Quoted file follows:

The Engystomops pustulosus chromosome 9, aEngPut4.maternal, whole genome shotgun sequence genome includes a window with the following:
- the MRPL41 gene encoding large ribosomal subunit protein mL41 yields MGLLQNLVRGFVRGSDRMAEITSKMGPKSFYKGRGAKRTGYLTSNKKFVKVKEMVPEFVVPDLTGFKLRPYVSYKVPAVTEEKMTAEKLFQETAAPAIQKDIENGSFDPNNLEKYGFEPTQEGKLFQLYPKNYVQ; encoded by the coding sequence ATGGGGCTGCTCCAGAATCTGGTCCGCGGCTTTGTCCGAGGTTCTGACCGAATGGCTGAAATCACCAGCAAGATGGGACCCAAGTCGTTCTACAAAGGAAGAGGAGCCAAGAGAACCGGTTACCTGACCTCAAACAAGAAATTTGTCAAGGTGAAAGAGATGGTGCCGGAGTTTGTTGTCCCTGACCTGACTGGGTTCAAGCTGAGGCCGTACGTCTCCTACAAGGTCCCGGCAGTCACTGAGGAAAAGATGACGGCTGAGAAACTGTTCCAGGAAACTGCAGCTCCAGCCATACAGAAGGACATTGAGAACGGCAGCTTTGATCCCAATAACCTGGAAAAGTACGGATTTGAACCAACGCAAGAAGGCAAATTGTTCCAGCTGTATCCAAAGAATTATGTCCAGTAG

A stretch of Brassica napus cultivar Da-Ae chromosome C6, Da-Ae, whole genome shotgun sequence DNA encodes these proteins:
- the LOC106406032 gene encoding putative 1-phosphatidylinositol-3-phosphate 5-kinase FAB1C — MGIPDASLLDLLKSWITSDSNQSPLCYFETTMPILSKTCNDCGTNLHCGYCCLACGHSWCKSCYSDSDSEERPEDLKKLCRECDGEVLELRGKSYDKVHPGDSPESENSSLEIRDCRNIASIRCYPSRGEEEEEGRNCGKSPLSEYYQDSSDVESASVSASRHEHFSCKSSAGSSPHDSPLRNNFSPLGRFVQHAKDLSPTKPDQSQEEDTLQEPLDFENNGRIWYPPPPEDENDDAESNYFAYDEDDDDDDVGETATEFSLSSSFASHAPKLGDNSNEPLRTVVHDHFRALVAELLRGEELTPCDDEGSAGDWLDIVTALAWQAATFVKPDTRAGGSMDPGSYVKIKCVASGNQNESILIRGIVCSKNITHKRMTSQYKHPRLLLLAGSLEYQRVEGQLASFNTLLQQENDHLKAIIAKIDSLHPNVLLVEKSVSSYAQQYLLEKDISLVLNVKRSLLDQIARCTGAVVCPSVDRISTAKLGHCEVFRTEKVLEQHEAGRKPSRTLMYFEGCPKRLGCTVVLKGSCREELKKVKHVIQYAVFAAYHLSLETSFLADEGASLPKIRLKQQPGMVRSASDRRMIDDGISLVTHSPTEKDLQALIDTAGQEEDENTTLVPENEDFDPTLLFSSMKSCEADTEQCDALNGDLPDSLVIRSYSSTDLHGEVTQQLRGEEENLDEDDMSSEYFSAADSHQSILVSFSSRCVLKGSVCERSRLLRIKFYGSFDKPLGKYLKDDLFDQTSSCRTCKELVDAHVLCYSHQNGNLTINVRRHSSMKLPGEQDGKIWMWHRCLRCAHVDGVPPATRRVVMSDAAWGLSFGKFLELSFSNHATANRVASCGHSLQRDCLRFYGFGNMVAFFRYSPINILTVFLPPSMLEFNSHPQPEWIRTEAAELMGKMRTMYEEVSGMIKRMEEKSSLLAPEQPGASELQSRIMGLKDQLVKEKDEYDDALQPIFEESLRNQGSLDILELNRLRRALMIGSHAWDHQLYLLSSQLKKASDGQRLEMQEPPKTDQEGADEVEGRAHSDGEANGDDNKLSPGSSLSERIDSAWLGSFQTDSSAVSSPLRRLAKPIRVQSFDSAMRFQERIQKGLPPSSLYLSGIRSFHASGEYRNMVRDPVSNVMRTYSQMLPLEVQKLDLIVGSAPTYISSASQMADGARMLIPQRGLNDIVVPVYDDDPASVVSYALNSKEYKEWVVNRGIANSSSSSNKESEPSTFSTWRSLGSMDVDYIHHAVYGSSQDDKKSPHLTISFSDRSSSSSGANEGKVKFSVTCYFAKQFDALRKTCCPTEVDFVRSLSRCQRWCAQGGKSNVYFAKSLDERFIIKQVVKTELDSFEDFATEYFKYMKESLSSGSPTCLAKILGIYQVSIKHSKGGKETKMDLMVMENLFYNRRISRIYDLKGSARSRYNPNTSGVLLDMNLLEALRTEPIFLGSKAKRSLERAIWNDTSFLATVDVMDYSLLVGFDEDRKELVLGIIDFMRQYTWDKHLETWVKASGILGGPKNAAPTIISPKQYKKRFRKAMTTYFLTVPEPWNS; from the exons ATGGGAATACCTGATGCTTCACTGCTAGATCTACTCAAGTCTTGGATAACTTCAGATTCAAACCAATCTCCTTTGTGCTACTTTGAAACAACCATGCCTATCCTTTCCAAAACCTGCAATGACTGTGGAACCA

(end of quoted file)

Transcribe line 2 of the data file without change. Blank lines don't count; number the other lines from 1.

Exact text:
- the MRPL41 gene encoding large ribosomal subunit protein mL41 yields MGLLQNLVRGFVRGSDRMAEITSKMGPKSFYKGRGAKRTGYLTSNKKFVKVKEMVPEFVVPDLTGFKLRPYVSYKVPAVTEEKMTAEKLFQETAAPAIQKDIENGSFDPNNLEKYGFEPTQEGKLFQLYPKNYVQ; encoded by the coding sequence ATGGGGCTGCTCCAGAATCTGGTCCGCGGCTTTGTCCGAGGTTCTGACCGAATGGCTGAAATCACCAGCAAGATGGGACCCAAGTCGTTCTACAAAGGAAGAGGAGCCAAGAGAACCGGTTACCTGACCTCAAACAAGAAATTTGTCAAGGTGAAAGAGATGGTGCCGGAGTTTGTTGTCCCTGACCTGACTGGGTTCAAGCTGAGGCCGTACGTCTCCTACAAGGTCCCGGCAGTCACTGAGGAAAAGATGACGGCTGAGAAACTGTTCCAGGAAACTGCAGCTCCAGCCATACAGAAGGACATTGAGAACGGCAGCTTTGATCCCAATAACCTGGAAAAGTACGGATTTGAACCAACGCAAGAAGGCAAATTGTTCCAGCTGTATCCAAAGAATTATGTCCAGTAG